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Diabetic? Take care of your feet 

It’s especially important to look after your feet if you have diabetes. Here’s how to take care of your feet and advice on when to get professional help.

Diabetes can limit the blood supply to your feet and cause a loss of feeling. This can mean foot injuries do not heal well and the lack of feeling means you may not notice if your foot is sore or injured. If you have diabetes, you’re 15 times more likely to have a limb amputated due to gangrene.

“The risk of complications can be greatly redu-ced if you’re able to bring your blood sugar levels under control,” says foot specialist Mike O’Neill.

“Ensure that your blood pressure and cholesterol levels are also monitored and controlled with medication if needed. Smoking is also not a good idea as it has a harmful effect on the blood supply to your feet.”

Foot care tips if you have diabetes

See a private or NHS podiatrist at least once a year. Ask your GP for a referral or find a local podiatrist. Keep your feet clean and free from infection.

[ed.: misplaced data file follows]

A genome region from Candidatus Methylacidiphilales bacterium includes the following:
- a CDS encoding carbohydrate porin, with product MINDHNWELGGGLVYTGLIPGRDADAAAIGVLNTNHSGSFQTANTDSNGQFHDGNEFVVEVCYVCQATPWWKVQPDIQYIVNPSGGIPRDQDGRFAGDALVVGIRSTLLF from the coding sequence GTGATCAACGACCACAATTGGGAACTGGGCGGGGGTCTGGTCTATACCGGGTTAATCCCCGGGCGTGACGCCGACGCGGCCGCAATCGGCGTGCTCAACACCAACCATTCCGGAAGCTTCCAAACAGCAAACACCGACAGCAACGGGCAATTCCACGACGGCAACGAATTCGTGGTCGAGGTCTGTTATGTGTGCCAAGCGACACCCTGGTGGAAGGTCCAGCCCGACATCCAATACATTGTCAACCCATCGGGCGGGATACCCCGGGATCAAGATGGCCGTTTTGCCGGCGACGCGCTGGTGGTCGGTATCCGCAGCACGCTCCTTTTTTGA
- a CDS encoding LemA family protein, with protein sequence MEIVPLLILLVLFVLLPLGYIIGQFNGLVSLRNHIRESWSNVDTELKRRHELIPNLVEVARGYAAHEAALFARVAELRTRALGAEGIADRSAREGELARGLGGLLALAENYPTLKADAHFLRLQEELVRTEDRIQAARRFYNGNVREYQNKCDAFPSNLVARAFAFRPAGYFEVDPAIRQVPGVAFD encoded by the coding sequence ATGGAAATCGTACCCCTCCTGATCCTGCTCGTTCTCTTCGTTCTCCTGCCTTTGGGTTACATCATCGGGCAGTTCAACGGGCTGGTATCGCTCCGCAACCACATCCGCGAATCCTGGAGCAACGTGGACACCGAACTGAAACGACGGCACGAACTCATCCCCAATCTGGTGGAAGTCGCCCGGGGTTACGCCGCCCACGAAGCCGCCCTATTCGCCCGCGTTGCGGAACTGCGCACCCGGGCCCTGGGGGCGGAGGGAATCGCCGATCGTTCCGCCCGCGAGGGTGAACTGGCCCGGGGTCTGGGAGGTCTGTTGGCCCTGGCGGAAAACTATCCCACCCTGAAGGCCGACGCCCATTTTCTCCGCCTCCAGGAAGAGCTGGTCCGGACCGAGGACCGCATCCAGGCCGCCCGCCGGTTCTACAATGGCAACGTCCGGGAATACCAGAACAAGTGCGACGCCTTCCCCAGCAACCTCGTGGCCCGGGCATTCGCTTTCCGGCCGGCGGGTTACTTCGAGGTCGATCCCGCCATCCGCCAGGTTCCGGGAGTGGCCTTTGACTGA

Wear shoes that fit well and don’t squeeze or rub.

Never walk barefoot, especially in the garden or on the beach on holidays.

Cut or file your toenails regularly.

Get corns or hard skin treated by a podiatrist.

Seek treatment from your GP or podiatrist if foot blisters or injuries do not heal quickly.

Treat ulcers urgently, within 24 hours, especially if there is redness or swelling around the area, or in an area where you’ve previously been warned to seek immediate attention.

When to see a doctor

See your doctor if:

You see breaks in the skin of your foot or discharge.

The skin over part or all of the foot changes colour and becomes more red, blue, pale or dark.

You notice extra swelling in your feet where there was a blister or injury.